It is no secret that alcohol produces effects that are felt long after a person stops drinking. Even if you have never experienced this, you have likely seen it depicted in television shows or movies. After a night of excessive drinking, you may wake up the next day with some unpleasant symptoms. Uncomfortable bodily sensations such as a headache or upset stomach may be present and leave you wondering if you are experiencing alcohol withdrawal or a hangover.
While both a hangover and alcohol withdrawal produce physiological effects, these two conditions are very different from one another. At Legends Recovery Center in Green Springs, Ohio, we not only seek to provide clinical addiction care services but also to empower the community with information about substance abuse and the importance of treatment. To learn more about the differences between a hangover vs withdrawal from alcohol, keep reading.
What is a Hangover from Alcohol?
A hangover is a combination of unpleasant physical and mental symptoms that occur after drinking too much alcohol. These symptoms usually begin when your blood alcohol concentration (BAC) returns to zero, which is typically around 8-12 hours after the last drink. For many people, this means that they will feel the symptoms of a hangover once they wake up after a night of drinking.
The most common hangover symptoms include the following:
- Nausea or vomiting
- Muscle aches
- Increased sensitivity to light and sound
- Mood changes, such as irritability or depression
- Decreased concentration and alertness
- Shaking or tremor
Though unpleasant, hangovers are of little cause for concern if they seldom happen. However, one should take precautions to avoid hangovers if possible (we’ll discuss how to avoid hangovers in this blog as well). Further, they are pretty common, with around 75% of people who drink expected to experience a hangover in their lifetime.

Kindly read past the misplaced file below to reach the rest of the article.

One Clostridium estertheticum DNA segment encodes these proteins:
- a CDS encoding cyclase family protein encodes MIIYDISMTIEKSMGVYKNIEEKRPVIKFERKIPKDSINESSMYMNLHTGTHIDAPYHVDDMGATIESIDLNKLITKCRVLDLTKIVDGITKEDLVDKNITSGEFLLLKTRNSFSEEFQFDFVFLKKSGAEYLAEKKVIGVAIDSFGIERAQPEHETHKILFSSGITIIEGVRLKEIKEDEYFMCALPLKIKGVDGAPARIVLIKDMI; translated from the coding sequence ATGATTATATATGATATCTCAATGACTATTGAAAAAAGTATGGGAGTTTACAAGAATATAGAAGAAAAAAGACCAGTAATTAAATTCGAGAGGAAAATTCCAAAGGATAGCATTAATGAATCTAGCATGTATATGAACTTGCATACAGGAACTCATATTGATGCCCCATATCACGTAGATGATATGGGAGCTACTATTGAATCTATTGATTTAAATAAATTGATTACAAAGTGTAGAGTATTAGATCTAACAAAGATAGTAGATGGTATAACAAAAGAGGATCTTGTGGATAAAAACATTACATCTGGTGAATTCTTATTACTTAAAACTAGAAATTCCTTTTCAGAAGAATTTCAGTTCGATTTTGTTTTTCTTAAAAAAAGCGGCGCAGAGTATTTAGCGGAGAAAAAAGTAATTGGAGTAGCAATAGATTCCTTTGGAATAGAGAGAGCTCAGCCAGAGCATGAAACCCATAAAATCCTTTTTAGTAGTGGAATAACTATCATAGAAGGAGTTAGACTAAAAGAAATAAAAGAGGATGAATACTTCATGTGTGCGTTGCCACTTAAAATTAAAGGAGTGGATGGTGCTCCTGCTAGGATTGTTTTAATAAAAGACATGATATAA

What Causes Hangovers from Alcohol?
While the exact cause of a hangover is not entirely known, hangovers are caused by drinking too much alcohol. When you have a hangover, it is a sign that you consumed too much alcohol and disrupted your body’s equilibrium.
Though the exact cause of a hangover is up for debate, there are many theories on why a person experiences a hangover after heavy drinking. First, alcohol is a toxin and causes dehydration, which may lead to many of the hangover symptoms. Other theories go further and address specific chemical processes in the body that may contribute to a hangover.
One such theory has to do with how the body processes high levels of acetaldehyde that are produced when you drink alcohol. This toxin accumulates in the body and leads to hangover symptoms like headaches, nausea, fatigue, and sensitivity to light or sound. Another theory focuses on immune responses caused by the release of cytokines—or molecules that the immune system uses for signaling.
Regardless of the exact cause of a hangover, one thing is certain—it’s unpleasant and an indication that your body is telling you to take a break from drinking.
Can a Hangover be Life-Threatening?
If you are concerned about your health and safety due to a hangover, rest assured that most hangovers are not life-threatening. However, hangovers can last for days or bring on severe dehydration, which can be dangerous in some cases.
Alcohol poisoning, on the other hand, is much more serious and can be life-threatening, so it’s important to distinguish between hangovers and alcohol poisoning. If you experience, or witness, any of the following serious symptoms in yourself or someone else, alcohol poisoning may be to blame:
- Depressed or irregular breathing
- Skin that is blue or excessively pale
- Lowered body temperature (hypothermia)
- Difficulty remaining conscious
- Unconsciousness and can’t be awakened
These signs may indicate that the person has consumed a large amount of alcohol in a short period and needs medical attention. This is especially concerning if the individual is not able to be woken up after losing consciousness. If you suspect that alcohol poisoning is present, contact emergency services immediately.
How to Get Rid of a Hangover
Luckily, the symptoms of a hangover are easy to treat. Since a hangover will usually get better over a day, most of the remedies are to help control the unpleasant symptoms. Here are a few hangover remedies that can help you feel better quickly:
- Drink plenty of water to rehydrate your body.
- Eat small meals throughout the day, such as toast, crackers, and oatmeal.
- Take an over-the-counter pain reliever like acetaminophen (Tylenol) or ibuprofen (Advil).
- Drink coffee to open the blood vessels in your body and brain.
- Consume liquids with a high vitamin content such as orange juice or tomato juice.
- Get plenty of sleep.
- Relax your muscles by taking a bath or shower.
What is Alcohol Withdrawal?
Alcohol withdrawal is a serious condition that can occur when someone who is physically dependent on drinking heavily suddenly stops or cuts back their consumption. It’s a sign that someone has an alcohol use disorder, and can be dangerous to their health. Symptoms of alcohol withdrawal can vary, but may include: